I read Batman #673 three times before tackling this review. It’s rare that I feel the need to read a comic book more than once before writing about it. Hell, it’s rare that I feel a need to do anything more than once before writing about it.
After my first reading of this issue, I had a vague idea of what was going on--Batman's life was “flashing before his eyes” (so to speak) as he was dying of a heart attack on the roof of the Gotham City Police Department headquarters (see issue #672). However, it wasn’t all of his life, it was selected moments of it--much of which seemed to focus on Joe Chill, the man who murdered Bruce Wayne’s parents on that fateful night when he was just a young boy.
However, it was the Joe Chill scenes that bothered me. Some of them didn’t seem to be ones that Bruce “Batman” Wayne should have known about. Thus, they shouldn’t be flashing before his eyes. Morrison had made such a “point of view” error in issue #663, and I wanted to see if he made another such error in this issue.
During my second reading, I saw something I had missed the first time. Batman is indeed present when Joe Chill is in his office telling his henchmen how Batman torments him. Batman is actually disguised as one of Chill’s henchmen, so Morrison did not make a point of view error after all.
This story does work as one in which portions of Batman’s life are flashing through his mind as he’s dying. However, my second reading also revealed that there’s more to this issue than Batman simply reliving past moments in a semi-delusional state as he’s dying. In the second and third panels of the first page, Batman’s narration explains to us:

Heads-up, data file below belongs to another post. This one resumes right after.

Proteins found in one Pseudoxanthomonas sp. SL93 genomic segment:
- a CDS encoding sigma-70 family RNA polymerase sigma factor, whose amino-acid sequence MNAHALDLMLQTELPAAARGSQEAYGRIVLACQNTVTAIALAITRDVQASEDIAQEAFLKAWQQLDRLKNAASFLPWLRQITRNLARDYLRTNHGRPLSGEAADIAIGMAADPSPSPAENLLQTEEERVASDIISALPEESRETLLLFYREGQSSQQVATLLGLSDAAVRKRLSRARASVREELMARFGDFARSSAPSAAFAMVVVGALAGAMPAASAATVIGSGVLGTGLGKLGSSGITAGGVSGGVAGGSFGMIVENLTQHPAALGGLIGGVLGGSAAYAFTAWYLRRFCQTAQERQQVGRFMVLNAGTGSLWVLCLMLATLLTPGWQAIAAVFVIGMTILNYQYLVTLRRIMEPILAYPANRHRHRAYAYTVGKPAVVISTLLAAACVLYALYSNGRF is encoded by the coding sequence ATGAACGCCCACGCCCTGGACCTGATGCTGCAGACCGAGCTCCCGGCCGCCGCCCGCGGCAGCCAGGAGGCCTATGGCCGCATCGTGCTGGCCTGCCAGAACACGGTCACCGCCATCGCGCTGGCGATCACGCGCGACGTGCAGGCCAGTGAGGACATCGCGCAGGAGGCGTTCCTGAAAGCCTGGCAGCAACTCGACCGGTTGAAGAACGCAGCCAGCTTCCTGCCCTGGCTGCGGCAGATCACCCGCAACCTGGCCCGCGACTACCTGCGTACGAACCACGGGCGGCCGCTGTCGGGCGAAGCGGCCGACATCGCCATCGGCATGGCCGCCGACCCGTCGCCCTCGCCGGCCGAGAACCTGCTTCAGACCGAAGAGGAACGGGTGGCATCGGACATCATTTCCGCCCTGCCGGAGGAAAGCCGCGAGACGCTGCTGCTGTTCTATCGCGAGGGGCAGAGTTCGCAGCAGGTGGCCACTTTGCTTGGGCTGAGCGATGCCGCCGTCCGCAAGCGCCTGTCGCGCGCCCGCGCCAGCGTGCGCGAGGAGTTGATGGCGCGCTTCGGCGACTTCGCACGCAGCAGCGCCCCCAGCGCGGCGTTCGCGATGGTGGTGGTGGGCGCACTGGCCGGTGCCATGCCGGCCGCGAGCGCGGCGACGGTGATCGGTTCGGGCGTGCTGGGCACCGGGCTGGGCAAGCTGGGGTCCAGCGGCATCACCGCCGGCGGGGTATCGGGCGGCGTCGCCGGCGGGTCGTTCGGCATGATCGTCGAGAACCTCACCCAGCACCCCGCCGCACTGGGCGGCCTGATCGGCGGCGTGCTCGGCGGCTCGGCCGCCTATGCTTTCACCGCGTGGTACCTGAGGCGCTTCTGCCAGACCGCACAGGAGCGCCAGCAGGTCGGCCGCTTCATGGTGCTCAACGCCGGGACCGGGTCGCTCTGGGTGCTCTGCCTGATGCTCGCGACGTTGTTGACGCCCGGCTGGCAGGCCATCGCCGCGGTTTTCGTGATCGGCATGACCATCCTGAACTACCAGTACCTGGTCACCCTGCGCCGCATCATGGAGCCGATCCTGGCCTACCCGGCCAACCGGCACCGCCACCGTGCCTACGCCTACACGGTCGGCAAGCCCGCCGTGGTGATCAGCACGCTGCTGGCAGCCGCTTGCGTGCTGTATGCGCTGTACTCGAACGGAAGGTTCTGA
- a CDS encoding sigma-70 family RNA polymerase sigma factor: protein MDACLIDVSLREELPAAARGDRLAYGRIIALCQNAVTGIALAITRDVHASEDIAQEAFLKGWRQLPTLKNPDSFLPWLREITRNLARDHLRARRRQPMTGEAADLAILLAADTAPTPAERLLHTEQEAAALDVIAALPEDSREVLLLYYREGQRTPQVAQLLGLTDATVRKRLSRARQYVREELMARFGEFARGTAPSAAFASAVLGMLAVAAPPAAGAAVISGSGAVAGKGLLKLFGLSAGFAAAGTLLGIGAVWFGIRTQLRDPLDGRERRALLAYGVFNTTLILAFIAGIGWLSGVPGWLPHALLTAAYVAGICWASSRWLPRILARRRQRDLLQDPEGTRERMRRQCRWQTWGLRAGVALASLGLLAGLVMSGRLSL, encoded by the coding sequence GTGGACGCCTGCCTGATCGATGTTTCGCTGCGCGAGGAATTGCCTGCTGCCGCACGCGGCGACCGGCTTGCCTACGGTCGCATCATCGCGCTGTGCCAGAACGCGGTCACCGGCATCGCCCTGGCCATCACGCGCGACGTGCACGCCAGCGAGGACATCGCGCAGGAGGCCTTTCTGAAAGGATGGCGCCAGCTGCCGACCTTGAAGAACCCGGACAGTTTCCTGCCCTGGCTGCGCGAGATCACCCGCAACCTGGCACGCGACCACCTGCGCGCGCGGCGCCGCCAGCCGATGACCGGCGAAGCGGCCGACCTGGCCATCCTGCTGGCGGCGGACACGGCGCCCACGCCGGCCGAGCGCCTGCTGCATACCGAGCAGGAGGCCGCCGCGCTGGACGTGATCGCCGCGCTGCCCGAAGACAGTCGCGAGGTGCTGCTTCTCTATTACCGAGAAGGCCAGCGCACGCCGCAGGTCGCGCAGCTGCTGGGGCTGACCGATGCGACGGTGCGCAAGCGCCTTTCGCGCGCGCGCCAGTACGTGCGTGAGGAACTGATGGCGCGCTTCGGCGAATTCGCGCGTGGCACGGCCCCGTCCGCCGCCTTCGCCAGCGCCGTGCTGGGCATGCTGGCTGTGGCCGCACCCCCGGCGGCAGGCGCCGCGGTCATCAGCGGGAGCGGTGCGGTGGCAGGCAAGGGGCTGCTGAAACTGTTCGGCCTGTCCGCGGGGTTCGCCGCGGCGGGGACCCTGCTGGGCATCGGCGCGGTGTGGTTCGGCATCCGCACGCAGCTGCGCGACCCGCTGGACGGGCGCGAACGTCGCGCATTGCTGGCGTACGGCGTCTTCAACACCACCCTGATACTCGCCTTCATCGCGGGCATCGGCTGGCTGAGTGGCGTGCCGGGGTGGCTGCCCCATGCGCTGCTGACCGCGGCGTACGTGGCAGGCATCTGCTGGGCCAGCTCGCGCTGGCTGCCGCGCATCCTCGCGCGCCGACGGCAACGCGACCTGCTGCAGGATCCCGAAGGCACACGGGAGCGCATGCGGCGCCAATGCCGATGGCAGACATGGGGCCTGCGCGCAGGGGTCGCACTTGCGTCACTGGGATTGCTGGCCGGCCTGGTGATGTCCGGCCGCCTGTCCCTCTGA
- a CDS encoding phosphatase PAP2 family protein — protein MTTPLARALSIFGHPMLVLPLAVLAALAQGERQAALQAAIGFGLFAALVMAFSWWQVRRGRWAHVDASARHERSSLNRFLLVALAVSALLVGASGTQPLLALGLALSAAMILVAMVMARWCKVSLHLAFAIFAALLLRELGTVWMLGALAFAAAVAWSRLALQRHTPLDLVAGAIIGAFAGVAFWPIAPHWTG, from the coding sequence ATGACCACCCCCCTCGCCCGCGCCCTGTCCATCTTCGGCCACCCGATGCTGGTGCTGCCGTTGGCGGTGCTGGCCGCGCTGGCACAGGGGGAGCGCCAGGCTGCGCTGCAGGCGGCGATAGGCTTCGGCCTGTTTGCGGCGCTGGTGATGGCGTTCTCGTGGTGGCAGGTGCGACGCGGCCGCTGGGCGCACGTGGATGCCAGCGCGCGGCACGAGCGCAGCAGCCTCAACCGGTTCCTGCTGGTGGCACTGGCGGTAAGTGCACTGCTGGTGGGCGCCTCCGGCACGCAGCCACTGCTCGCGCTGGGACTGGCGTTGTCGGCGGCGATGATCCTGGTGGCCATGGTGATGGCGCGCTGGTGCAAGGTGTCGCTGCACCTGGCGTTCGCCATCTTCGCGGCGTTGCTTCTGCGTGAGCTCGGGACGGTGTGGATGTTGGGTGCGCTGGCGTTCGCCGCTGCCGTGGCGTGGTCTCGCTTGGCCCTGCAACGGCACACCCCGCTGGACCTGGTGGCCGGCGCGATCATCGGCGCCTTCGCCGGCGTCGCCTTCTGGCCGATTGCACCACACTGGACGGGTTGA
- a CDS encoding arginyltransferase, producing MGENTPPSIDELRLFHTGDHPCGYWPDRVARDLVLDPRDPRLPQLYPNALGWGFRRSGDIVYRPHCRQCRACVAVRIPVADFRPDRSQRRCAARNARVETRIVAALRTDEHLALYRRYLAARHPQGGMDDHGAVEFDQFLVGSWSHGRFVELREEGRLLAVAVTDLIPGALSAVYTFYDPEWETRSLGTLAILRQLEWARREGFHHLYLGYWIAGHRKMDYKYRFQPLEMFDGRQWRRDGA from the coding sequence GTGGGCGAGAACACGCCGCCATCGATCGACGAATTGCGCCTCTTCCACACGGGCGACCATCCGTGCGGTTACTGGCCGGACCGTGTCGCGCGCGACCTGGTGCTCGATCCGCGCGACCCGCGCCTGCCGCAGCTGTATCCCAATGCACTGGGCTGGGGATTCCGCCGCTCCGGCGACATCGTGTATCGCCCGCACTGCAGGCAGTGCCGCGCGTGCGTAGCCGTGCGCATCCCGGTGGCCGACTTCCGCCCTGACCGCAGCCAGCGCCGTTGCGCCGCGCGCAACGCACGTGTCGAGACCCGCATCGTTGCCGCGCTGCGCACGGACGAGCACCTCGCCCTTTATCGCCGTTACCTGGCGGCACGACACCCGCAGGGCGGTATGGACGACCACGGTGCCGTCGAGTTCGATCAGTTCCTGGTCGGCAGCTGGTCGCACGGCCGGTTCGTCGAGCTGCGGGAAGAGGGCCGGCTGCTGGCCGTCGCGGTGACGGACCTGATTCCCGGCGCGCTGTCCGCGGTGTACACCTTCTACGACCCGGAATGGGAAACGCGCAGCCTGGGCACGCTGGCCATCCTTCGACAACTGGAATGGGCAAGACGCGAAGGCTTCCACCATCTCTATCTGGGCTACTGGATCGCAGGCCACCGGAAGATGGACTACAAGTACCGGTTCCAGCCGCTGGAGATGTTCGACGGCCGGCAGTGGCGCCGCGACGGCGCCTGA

The Thögal Ritual is one of the most highly advanced and dangerous forms of meditation. During a seven-week retreat known as Yangti, the practitioner undergoes an experience designed to simulate death and after-death. And rebirth, too.Then, in the fifth panel he tells us that this is the “1st day” of his Thögal Ritual, which is an actual meditational ritual that is used in Tibetan spiritual practices. Ever since he was working as a co-writer on 52, Morrison has focused a great deal on Tibetan mysticism playing a role in Batman’s life--and this story is yet another piece of that part of Morrison’s puzzle.
The Tibetan “thod rgal” is a noun phrase that literally means "leap-over," and the Thögal ritual is a Dzokchen* practice from the Bön tradition of Tibetan spiritualism in which the subject transcends (or leaps over) to a greater awareness and understanding. The Thögal practitioner explores, and comes to realize, the spontaneous self-perfection of everything.
Reportedly, during the Thögal meditation, the subject has visions that then give direction to further exploration. In this case, if the scenes flashing through Batman’s mind are his Thögal visions, then it would indicate that his meditation is directed towards “Who He Is and How He Came to Be” (which, of course, is the title of the two-page origin story that was published in Batman #1 in 1940).